Owing to the discussions that have been ongoing for some time now both nationally and internationally with regard to the complete or partial abolition of cash, the placing of restrictions on cash payments or the more general attempts to make cash payments unattractive, the advantages and disadvantages of cash have generated substantial public interest. Therefore, modules 2 and 3 of the study on the “Costs and benefits of cash and cashless payment instruments”, commissioned by the Deutsche Bundesbank, will focus on the costs and benefits of cash. This part, module 2, will focus on the benefits.1 These benefits will be analysed at both the microeconomic and the macroeconomic level, as well as in terms of societal aspects.2 The line of reasoning is primarily of a qualitative nature. In general, no attempts will be made to quantify the identified benefits.
Given that cash is still used intensively, one could, in principle, simplify matters by arguing that the revealed preferences of the general public clearly show that cash is deemed to be useful, otherwise nobody would use it. Moreover, a well-established institution, such as cash, which has proven to be successful and been developed further over hundreds of years, should not be abandoned without very careful consideration. At the same time, we do, of course, need to take a closer look at the efficiency or inefficiency of cash and new methods of payment.
The inclusion of benefits in the evaluation of payment instruments complicates the matter somewhat, especially as we are assessing a large number of qualitative and non-pecuniary factors, and externalities and network effects also play a role. This creates problems, especially when, as would seem meaningful, all parties involved in the payment process are included in the analysis. Cash, for example, is appreciated by consumers owing to its anonymity, whereas electronic payment systems allow retailers, in particular, to better assess the shopping habits of their customers.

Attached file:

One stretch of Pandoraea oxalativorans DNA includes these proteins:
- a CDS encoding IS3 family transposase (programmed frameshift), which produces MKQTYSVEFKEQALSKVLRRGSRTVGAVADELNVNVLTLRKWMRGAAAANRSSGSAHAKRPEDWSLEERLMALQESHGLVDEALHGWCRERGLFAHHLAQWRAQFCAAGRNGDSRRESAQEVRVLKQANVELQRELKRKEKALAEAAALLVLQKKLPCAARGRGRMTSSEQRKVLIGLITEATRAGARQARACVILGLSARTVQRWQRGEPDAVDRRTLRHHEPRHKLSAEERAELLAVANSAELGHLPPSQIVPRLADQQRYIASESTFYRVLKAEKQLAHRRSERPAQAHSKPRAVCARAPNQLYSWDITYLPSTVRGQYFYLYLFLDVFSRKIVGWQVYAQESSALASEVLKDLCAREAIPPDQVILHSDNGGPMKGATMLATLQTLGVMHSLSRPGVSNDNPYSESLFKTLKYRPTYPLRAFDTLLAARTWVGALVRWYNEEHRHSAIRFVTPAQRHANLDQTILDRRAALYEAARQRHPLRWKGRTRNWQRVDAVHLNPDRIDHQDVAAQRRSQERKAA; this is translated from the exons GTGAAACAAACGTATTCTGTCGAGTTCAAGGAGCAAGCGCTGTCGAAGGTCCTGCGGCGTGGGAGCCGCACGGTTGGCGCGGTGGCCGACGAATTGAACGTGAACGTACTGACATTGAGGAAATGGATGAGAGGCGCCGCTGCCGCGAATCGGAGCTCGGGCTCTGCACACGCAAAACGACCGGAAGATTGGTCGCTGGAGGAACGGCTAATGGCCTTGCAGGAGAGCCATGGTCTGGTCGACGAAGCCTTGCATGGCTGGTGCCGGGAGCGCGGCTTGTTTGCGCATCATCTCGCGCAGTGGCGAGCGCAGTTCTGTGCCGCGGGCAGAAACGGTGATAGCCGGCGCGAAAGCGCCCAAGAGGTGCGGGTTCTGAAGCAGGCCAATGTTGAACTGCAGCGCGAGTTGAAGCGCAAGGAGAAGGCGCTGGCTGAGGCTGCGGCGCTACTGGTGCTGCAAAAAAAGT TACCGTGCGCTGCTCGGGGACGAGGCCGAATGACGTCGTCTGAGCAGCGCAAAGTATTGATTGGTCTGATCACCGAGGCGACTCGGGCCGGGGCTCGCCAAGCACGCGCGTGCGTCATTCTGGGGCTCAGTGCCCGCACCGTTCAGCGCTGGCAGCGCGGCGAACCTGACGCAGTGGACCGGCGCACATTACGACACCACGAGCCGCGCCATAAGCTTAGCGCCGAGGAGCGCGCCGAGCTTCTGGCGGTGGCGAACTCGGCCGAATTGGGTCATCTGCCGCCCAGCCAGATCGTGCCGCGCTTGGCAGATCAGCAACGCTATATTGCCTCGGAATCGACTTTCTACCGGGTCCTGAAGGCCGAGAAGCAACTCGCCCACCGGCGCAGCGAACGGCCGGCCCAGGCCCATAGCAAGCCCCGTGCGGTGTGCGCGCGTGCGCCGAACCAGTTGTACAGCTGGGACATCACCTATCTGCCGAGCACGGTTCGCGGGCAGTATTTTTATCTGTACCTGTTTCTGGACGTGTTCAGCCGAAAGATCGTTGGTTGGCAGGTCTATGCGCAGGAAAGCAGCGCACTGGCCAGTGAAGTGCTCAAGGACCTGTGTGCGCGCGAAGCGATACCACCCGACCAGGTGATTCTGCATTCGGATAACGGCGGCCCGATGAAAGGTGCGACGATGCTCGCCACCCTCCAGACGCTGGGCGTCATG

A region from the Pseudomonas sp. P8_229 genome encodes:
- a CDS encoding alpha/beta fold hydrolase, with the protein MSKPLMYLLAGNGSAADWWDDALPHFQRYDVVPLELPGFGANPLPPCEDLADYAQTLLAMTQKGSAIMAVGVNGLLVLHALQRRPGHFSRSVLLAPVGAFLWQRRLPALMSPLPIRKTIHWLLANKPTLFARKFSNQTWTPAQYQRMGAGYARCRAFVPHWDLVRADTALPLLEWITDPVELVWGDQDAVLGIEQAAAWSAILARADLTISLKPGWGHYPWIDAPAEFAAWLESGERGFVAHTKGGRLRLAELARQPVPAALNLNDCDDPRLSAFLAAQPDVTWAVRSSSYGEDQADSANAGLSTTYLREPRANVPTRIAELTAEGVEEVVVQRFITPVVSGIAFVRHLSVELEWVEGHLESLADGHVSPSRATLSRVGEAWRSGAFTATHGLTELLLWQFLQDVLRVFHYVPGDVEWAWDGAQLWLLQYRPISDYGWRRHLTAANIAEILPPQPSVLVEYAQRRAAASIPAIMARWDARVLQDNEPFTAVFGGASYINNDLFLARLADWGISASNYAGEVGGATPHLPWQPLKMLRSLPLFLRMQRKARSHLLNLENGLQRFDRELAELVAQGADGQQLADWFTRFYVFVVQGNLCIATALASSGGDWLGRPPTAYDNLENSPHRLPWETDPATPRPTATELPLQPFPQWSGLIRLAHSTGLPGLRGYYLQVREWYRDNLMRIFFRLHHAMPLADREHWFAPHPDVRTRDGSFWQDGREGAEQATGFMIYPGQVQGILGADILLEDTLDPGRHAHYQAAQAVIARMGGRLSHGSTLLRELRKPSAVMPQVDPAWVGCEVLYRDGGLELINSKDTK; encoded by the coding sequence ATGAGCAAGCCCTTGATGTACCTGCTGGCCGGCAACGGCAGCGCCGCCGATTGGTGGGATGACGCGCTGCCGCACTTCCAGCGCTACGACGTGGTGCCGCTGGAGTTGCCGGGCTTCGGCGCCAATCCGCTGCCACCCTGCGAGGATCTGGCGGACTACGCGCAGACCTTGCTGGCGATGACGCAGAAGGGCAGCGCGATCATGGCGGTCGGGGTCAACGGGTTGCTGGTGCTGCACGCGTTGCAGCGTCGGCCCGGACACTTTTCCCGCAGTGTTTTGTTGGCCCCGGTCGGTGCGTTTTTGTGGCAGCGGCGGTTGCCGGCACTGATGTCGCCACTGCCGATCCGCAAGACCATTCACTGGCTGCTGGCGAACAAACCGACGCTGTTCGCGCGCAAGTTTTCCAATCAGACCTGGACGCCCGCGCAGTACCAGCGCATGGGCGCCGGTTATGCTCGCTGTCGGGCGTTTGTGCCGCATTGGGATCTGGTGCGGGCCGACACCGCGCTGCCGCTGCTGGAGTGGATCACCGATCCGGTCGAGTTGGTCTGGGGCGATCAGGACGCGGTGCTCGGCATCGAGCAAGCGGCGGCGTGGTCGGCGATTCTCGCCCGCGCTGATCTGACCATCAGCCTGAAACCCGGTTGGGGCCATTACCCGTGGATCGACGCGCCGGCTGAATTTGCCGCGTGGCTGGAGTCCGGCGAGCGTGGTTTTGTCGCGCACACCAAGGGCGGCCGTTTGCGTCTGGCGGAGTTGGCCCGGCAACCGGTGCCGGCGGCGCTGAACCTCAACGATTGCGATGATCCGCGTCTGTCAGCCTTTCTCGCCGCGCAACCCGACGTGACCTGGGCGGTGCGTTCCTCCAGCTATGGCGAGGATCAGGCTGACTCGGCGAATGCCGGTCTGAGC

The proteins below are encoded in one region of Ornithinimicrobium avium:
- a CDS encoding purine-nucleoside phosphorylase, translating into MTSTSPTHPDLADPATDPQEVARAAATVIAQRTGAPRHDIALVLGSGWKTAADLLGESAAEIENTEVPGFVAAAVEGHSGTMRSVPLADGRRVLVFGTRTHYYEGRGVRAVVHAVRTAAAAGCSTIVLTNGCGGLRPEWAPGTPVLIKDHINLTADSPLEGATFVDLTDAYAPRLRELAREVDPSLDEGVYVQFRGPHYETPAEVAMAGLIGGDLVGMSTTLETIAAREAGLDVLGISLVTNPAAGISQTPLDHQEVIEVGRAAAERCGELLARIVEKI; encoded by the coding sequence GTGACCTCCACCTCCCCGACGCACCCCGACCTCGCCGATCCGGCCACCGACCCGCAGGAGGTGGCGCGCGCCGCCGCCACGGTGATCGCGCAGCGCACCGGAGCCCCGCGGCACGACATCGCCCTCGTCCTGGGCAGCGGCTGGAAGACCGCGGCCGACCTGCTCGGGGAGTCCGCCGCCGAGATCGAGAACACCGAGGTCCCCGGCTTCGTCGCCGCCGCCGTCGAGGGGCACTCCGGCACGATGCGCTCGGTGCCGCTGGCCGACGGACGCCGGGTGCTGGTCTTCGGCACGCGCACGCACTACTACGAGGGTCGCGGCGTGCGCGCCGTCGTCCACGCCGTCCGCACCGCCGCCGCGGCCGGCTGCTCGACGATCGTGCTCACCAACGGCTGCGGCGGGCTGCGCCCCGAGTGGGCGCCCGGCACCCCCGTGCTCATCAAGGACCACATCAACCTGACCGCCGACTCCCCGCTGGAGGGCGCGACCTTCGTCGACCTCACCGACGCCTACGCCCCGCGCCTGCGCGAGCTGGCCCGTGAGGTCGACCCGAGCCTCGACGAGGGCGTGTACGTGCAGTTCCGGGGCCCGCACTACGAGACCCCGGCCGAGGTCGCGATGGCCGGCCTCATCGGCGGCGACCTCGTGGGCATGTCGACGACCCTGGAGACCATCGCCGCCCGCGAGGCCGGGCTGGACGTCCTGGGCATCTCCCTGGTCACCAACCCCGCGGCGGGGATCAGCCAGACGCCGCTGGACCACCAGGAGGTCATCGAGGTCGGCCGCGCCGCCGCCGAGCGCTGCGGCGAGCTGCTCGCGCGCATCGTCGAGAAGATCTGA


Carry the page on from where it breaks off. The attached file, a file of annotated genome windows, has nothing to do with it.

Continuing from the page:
At the same time, however, it is essential to take the benefits into account in order to provide a balanced assessment. Incorporating the benefits can have a marked impact on the relative evaluation of the individual payment methods (see Shampine, 2012).
Furthermore, while there are zero-sum games (“what one person gains, the other loses”) with sectoral costs within an accounting framework, this is rather the exception in terms of utility at the micro and macro levels. When benefits are included, excess burdens have to be taken into account and market prices become distorted. At all events, lower usage of cash should not necessarily be equated with greater (economic) efficiency (National Forum on the Payment System, 2015a; van Hove, 2016).
The assertion that cash is inefficient is often based exclusively on cost considerations and a purely partial-analytical or business perspective (eg Bloching, 2007; Guibourg & Segendorf, 2007). Benefit aspects are not taken into consideration. Moreover, the empirical evidence is by no means clear-cut. Even in the more business-oriented approaches with regard to costs, cash payments are not necessarily more expensive than cashless alternatives. In Germany, the cost of cash transaction is even lower than that of debit and credit cards. In terms of cost per turnover, debit cards are cheaper than cash, whereas credit cards are more expensive (Krueger & Seitz, 2014, Chapter 3; Thiele, 2016). In a study commissioned by the ECB covering several countries (Schmiedel et al, 2012), the findings did not reveal a uniform picture: in some countries, cash is the cheapest means of payment, whereas in other countries, cashless payment instruments are the cheapest.